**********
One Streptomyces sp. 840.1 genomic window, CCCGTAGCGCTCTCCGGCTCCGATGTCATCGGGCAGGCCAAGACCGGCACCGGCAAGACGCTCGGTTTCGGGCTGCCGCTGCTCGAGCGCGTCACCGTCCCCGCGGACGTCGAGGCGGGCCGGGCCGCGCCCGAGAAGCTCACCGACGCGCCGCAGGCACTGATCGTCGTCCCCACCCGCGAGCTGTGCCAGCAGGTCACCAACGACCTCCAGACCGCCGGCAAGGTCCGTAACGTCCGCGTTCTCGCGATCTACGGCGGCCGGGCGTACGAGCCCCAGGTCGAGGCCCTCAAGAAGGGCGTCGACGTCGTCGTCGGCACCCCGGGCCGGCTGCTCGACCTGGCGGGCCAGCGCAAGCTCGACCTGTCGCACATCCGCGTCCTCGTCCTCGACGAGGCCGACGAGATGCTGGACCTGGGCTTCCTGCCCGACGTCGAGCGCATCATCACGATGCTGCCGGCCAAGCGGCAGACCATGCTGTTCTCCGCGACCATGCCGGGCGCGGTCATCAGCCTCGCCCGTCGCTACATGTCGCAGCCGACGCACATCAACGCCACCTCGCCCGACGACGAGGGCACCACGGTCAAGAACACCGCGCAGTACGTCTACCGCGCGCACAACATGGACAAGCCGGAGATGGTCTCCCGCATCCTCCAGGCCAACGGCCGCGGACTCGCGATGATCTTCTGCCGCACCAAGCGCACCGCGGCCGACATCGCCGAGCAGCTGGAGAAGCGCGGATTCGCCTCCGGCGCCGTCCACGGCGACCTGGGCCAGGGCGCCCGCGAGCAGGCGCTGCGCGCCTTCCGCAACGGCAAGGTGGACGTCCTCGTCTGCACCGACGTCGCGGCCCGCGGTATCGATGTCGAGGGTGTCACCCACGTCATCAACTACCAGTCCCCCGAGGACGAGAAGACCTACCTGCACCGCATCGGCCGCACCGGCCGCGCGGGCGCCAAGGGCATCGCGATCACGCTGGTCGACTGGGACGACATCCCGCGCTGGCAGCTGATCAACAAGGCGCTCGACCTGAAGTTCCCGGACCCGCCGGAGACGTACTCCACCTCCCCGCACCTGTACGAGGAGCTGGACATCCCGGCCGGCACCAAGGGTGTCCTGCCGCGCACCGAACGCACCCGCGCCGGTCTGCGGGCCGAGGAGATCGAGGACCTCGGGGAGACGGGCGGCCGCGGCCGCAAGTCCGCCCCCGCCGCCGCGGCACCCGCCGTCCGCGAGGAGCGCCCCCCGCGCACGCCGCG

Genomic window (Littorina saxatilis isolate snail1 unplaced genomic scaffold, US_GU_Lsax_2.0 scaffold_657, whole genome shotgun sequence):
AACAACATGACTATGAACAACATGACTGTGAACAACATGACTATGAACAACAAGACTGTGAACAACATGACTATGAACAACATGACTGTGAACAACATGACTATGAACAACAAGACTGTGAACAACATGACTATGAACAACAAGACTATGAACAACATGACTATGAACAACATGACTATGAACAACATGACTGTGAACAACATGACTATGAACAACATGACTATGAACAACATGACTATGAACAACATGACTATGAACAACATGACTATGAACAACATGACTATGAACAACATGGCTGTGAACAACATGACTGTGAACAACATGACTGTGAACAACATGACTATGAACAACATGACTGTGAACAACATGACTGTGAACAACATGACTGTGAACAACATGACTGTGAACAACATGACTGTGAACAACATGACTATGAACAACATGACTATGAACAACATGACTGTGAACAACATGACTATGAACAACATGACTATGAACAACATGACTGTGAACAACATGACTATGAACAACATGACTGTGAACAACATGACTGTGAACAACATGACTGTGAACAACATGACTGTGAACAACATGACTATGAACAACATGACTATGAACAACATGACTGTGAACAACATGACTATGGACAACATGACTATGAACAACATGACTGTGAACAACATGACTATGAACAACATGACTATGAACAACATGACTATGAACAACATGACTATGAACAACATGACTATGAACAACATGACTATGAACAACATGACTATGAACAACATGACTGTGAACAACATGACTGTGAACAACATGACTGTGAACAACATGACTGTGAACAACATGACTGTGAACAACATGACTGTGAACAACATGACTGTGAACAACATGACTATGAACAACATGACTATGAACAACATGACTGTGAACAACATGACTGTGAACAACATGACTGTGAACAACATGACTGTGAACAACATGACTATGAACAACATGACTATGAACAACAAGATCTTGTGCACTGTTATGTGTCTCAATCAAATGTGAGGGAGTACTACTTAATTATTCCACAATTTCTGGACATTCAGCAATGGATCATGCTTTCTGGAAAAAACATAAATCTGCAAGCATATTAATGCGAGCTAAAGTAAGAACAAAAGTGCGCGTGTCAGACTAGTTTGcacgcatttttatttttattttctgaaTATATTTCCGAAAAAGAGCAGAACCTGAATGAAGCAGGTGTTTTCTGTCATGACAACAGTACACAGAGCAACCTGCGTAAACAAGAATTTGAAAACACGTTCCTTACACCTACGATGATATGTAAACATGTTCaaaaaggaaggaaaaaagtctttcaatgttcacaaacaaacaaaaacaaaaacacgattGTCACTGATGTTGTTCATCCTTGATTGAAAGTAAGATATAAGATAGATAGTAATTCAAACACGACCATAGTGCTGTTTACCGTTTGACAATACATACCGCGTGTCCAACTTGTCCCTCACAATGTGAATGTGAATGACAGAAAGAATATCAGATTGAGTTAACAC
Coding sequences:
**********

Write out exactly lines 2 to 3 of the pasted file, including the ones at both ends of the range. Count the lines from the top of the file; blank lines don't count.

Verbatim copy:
Genomic window (Littorina saxatilis isolate snail1 unplaced genomic scaffold, US_GU_Lsax_2.0 scaffold_657, whole genome shotgun sequence):
AACAACATGACTATGAACAACATGACTGTGAACAACATGACTATGAACAACAAGACTGTGAACAACATGACTATGAACAACATGACTGTGAACAACATGACTATGAACAACAAGACTGTGAACAACATGACTATGAACAACAAGACTATGAACAACATGACTATGAACAACATGACTATGAACAACATGACTGTGAACAACATGACTATGAACAACATGACTATGAACAACATGACTATGAACAACATGACTATGAACAACATGACTATGAACAACATGACTATGAACAACATGGCTGTGAACAACATGACTGTGAACAACATGACTGTGAACAACATGACTATGAACAACATGACTGTGAACAACATGACTGTGAACAACATGACTGTGAACAACATGACTGTGAACAACATGACTGTGAACAACATGACTATGAACAACATGACTATGAACAACATGACTGTGAACAACATGACTATGAACAACATGACTATGAACAACATGACTGTGAACAACATGACTATGAACAACATGACTGTGAACAACATGACTGTGAACAACATGACTGTGAACAACATGACTGTGAACAACATGACTATGAACAACATGACTATGAACAACATGACTGTGAACAACATGACTATGGACAACATGACTATGAACAACATGACTGTGAACAACATGACTATGAACAACATGACTATGAACAACATGACTATGAACAACATGACTATGAACAACATGACTATGAACAACATGACTATGAACAACATGACTATGAACAACATGACTGTGAACAACATGACTGTGAACAACATGACTGTGAACAACATGACTGTGAACAACATGACTGTGAACAACATGACTGTGAACAACATGACTGTGAACAACATGACTATGAACAACATGACTATGAACAACATGACTGTGAACAACATGACTGTGAACAACATGACTGTGAACAACATGACTGTGAACAACATGACTATGAACAACATGACTATGAACAACAAGATCTTGTGCACTGTTATGTGTCTCAATCAAATGTGAGGGAGTACTACTTAATTATTCCACAATTTCTGGACATTCAGCAATGGATCATGCTTTCTGGAAAAAACATAAATCTGCAAGCATATTAATGCGAGCTAAAGTAAGAACAAAAGTGCGCGTGTCAGACTAGTTTGcacgcatttttatttttattttctgaaTATATTTCCGAAAAAGAGCAGAACCTGAATGAAGCAGGTGTTTTCTGTCATGACAACAGTACACAGAGCAACCTGCGTAAACAAGAATTTGAAAACACGTTCCTTACACCTACGATGATATGTAAACATGTTCaaaaaggaaggaaaaaagtctttcaatgttcacaaacaaacaaaaacaaaaacacgattGTCACTGATGTTGTTCATCCTTGATTGAAAGTAAGATATAAGATAGATAGTAATTCAAACACGACCATAGTGCTGTTTACCGTTTGACAATACATACCGCGTGTCCAACTTGTCCCTCACAATGTGAATGTGAATGACAGAAAGAATATCAGATTGAGTTAACAC